Wednesday, July 27, 2016

Women-Only Beaches in Morrocco

Not a lost space, but a proposed womyn-only space. Not clear to me why wanting a beach away from "the eyes of leering men" automatically makes one conservative. Guess us liberal gals are just supposed to enjoy sexual harassment? Really, all this is just a useful way for men to play divide-and-conquer. Instead of trying to buttonhole various actions as liberal or conservative, why don't we just ask if they are good for women and go from there?

From The New Arab:

No men allowed? Conservative Moroccan women demand ladies-only beaches
In Morocco, attitudes towards women's bodies are conservative
Date of publication: 22 July 2016
Women in Morocco have demanded that authorities set up a women-only public beach so that they can enjoy the sweltering summer heat away from the eyes of leering men.                 
Women in Morocco have demanded authorities set up a women-only public beach so that they can enjoy the sweltering summer heat away from the eyes of "leering men".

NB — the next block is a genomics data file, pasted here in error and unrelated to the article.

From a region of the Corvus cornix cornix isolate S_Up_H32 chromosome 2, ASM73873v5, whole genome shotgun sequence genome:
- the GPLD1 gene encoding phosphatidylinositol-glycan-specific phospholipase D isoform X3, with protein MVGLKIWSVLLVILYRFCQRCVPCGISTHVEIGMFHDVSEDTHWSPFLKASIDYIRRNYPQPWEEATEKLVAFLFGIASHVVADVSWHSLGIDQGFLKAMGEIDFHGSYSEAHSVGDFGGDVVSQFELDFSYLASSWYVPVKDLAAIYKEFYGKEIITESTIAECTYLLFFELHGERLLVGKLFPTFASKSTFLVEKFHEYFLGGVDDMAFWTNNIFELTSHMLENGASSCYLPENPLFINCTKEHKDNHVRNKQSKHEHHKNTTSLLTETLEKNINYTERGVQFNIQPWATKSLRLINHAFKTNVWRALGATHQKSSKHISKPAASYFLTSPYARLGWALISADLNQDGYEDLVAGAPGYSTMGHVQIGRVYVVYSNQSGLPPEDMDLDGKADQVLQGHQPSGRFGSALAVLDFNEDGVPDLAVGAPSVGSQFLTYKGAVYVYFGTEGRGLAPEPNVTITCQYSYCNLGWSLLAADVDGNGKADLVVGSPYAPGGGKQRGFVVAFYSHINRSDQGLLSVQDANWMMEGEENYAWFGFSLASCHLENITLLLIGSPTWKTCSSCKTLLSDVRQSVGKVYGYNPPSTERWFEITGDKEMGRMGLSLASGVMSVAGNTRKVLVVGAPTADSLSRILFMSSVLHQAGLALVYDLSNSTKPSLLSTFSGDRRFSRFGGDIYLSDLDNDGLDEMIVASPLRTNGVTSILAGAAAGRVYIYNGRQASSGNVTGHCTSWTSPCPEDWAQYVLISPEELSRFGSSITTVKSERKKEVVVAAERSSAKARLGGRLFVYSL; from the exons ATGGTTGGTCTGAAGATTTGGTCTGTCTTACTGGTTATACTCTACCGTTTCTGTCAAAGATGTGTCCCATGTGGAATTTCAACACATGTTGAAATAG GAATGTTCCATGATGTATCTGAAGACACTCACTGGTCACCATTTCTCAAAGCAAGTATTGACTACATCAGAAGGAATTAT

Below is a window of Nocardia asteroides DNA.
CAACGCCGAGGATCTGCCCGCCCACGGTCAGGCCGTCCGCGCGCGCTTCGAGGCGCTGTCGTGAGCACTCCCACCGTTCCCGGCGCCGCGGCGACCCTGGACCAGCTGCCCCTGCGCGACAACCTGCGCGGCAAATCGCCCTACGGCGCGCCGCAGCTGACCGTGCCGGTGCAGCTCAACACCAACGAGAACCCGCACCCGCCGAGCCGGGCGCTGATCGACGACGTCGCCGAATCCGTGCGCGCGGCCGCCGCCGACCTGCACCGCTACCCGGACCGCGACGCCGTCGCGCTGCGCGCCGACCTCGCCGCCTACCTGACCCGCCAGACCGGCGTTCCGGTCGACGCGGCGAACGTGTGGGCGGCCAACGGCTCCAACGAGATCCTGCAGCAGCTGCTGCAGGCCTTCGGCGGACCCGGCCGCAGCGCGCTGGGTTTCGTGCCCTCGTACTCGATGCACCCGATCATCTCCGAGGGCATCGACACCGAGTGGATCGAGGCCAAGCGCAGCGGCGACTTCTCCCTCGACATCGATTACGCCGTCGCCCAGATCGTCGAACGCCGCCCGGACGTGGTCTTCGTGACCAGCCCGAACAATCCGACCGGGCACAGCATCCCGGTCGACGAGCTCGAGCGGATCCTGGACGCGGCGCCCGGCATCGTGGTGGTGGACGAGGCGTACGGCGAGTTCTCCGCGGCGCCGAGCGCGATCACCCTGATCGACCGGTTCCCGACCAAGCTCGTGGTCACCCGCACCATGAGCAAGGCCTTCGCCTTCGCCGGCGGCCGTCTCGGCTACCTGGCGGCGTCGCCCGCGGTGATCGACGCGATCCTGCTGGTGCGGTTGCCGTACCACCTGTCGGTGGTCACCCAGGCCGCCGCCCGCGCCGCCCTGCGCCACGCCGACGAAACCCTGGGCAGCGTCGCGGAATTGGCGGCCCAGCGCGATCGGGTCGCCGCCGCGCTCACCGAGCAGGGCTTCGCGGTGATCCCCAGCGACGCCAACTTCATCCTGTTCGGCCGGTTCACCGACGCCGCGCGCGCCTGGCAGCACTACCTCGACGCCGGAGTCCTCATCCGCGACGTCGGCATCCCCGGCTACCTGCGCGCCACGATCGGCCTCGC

An activist group is campaigning to have their own stretch of public land where they can swim in accordance with their religious beliefs without the fear of being sexually harassed.
"If we take into consideration freedom and human rights then women clearly have the right enjoy the beach as they wish and according to their religious principles," women's rights campaigner, Fouzia al-Salhi, told The New Arab.
"The beaches are justified because there are women who refrain from undressing in front of men to swim because Islam commands that women conceal themselves and show modesty. We must respect their beliefs and protect their honour."
But the move has sparked controversy in the kingdom.
Activist Noureddine Mohammadi claimed women-only beaches would only further encourage intolerance and gender segregation.
"The calls for these female beaches happen every summer and come from Islamist groups that follow ideological convictions that women's bodies are disgraceful," Mohammadi said.
Conservative-leaning women want to enjoy the beach in privacy away from prying eyes, but opponents say it's a slippery slope for more gender segregation
     Private women's beaches are common in the Middle East [Getty]
He also said that the ladies beaches could lead to other public spaces being gender segregated such as parks.
In Morocco, attitudes towards women's bodies are conservative, which can put women who are deemed to be scantily dressed at risk of harassment.
Last year, two women who walked through a market wearing dresses faced charges of "gross indecency" - they were eventually cleared of the charges.
Local media reported this week that police were investigating a Facebook group posting images of women in bikinis in a bid to make them "turn to God".